Omicron borders from Japan to Spain wreak havoc on air travel

(Bloomberg) – Airlines, passengers and businesses have had to respond to a deluge of travel restrictions introduced to slow the spread of the omicron coronavirus variant.

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A first wave of flight bans from southern Africa, where omicron was first detected, has given way to broader measures that will make travel more expensive and less convenient – if possible – recalling the first days of the pandemic.

From Tuesday, Japan will ban foreign visitors until more is known about the variant, Prime Minister Fumio Kishida said in Tokyo on Monday.

The UK has reintroduced mandatory PCR testing for all arriving passengers and said they must self-isolate until they test negative. Israel closed to all incoming foreign nationals for 14 days, the Philippines said travelers from European countries including Switzerland and the Netherlands would not be welcome for several weeks, and Singapore delayed the launch of travel routes vaccinated with Qatar, United Arab Emirates and Saudi Arabia. .

Spain and Switzerland have tightened access to arrivals from Britain, whose return from travel was quickly disrupted. British low-cost airline EasyJet Plc said on Sunday its flight schedule was operating normally, “but we are continuing to monitor the situation closely.”

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As the full impact becomes clearer over the next few days, “it will be problematic for business travel – particularly to the UK,” said Martin Ferguson, spokesperson for American Express Global Business Travel .

Travel dilemma

Organizers of the World Aviation Festival in London told attendees the event will go ahead as planned. The group has organized tests at two nearby hotels from Tuesday, the day the new UK rules come into force. Arriving delegates can isolate themselves while awaiting the results.

Still, Wizz Air Holdings Plc chief executive Jozsef Varadi will not be at the conference, the Budapest-based low-cost carrier told Bloomberg, with its chairman Robert Carey taking his place. The sessions will now be webcast to those who can no longer be there, organizers said.

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Internal functions of the company are also disrupted, with one of these events in the UK going from the hybrid in person, as the new testing and isolation requirements have reportedly surprised some attendees who are expected to arrive on Tuesday, according to a report. person close to the file. .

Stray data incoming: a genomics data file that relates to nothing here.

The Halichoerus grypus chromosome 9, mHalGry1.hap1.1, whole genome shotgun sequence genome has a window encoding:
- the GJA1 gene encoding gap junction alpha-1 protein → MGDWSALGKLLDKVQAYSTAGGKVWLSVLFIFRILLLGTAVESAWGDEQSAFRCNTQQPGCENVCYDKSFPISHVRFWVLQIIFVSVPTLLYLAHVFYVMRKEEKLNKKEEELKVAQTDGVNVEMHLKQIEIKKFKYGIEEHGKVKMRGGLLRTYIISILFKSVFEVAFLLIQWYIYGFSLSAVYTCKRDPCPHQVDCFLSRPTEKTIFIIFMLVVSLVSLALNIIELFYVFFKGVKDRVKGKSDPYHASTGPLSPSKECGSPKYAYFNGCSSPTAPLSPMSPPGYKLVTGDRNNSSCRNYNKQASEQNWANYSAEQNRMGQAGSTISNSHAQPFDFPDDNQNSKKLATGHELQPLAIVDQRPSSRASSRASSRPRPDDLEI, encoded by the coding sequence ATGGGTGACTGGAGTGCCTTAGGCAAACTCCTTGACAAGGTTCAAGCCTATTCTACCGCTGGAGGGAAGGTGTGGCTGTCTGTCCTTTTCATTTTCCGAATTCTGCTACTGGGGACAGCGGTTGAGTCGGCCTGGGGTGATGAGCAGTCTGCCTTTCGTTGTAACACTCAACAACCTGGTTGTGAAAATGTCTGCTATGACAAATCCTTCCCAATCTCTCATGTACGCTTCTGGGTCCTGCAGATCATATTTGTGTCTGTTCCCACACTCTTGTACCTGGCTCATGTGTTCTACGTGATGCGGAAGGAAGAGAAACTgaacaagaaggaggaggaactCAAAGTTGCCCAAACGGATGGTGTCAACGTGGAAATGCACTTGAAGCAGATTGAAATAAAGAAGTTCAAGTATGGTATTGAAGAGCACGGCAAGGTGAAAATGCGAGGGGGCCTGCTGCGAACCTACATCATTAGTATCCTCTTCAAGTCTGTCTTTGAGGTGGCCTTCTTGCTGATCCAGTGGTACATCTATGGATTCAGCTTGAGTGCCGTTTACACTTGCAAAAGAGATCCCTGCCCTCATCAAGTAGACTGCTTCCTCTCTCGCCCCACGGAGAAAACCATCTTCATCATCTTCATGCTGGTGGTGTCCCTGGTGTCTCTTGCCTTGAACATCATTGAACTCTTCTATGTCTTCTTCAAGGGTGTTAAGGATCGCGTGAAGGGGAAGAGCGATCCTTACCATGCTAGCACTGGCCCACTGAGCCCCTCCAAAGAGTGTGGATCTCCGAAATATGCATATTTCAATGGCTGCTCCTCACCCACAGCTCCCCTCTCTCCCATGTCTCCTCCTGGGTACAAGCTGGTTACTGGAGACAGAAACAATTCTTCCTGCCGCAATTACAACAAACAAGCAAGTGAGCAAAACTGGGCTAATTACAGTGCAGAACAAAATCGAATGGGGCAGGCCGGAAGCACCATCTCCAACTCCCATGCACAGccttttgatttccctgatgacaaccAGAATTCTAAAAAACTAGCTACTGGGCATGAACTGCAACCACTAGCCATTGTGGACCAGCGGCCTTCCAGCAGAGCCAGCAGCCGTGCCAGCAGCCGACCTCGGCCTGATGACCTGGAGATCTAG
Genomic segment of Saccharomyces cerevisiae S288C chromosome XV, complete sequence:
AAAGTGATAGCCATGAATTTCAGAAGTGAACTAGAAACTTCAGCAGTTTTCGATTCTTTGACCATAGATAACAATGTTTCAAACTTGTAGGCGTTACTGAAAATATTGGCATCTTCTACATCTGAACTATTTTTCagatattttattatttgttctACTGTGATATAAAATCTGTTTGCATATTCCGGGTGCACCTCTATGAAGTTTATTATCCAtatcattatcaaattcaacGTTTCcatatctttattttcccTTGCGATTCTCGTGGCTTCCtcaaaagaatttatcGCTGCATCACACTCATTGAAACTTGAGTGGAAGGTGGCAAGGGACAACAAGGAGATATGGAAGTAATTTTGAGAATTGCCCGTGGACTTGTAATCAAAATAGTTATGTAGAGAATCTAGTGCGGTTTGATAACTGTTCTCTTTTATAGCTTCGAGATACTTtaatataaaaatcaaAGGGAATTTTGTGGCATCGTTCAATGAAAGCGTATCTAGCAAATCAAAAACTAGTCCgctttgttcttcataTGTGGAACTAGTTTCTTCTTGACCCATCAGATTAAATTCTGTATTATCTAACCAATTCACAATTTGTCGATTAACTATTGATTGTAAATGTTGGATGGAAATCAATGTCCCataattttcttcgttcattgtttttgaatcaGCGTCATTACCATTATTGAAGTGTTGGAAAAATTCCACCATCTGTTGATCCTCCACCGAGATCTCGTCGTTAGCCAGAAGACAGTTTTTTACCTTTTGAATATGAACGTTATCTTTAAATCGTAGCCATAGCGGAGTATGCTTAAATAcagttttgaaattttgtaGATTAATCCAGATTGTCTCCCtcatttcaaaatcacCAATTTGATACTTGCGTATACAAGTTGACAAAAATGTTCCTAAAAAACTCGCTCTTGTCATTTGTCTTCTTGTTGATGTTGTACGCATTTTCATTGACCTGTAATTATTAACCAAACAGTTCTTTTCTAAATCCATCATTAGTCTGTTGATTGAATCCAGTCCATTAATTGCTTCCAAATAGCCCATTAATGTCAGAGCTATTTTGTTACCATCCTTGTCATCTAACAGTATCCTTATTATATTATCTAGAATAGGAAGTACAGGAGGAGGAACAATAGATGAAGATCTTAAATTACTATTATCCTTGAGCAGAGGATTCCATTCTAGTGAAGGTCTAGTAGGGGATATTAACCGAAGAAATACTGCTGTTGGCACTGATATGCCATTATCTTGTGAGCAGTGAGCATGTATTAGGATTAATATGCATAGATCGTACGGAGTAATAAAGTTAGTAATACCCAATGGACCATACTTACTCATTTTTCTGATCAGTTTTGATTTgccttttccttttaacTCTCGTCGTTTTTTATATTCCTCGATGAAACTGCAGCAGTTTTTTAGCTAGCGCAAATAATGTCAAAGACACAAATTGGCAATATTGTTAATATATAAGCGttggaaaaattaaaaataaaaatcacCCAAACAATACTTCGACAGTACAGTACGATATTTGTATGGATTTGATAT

Negative incentives

Pleasure travel will also have an impact, while friends and relatives visiting loved ones after long absences are more likely to go through a trip, said Alex Irving, analyst at Bernstein in London.

“Christmas bookings will obviously be lower than we expected before the omicron variant,” he said. “As you add barriers to the trip like PCR testing and isolation requirements, everything changes the incentives.

To move back

Airlines face a return to uncertainty from changing rules and public health developments that plunged customer plans into chaos and undermined demand earlier in the pandemic.

British Airways, for example, halted flights to Hong Kong until at least November 30 after an employee tested positive for Covid-19 and staff were sent to quarantine. The airline said it is monitoring its operations as the situation evolves.

The risk of a lost second winter has already weighed on airline stocks, with the Bloomberg EMEA Airline Index down 18% for the month on Friday. They made up for some of the loss on Monday, amid reports that some people infected with the omicron variant developed mild symptoms.

British Airways parent company IAG SA was up 3.1% at 1:57 p.m. in London, Ryanair Holdings Plc up 6.4% in Dublin, Air France-KLM 2.7% in Paris and Deutsche Lufthansa 4% AG in Frankfurt.

“Friday’s dramatic stock price moves have already more than factored in a realistic case of the Omicron variant declining for most of our stocks,” Citigroup analyst James Ainley said in a research note.

Falling stock prices will make it harder to raise new capital to straighten out balance sheets – IAG has € 12.4 billion ($ 14 billion) in net debt, for example.

“This comes at a time of the year when airlines will be looking to strengthen their liquidity and, to a lesser extent, profitability, and this after an already difficult 18 months of revenue depletion,” said John Strickland, who leads JLS Consulting, based in London.

(Updates with the absence of the CEO of Wizz Air at the London conference from the eighth paragraph, the latest share prices at the 15th)

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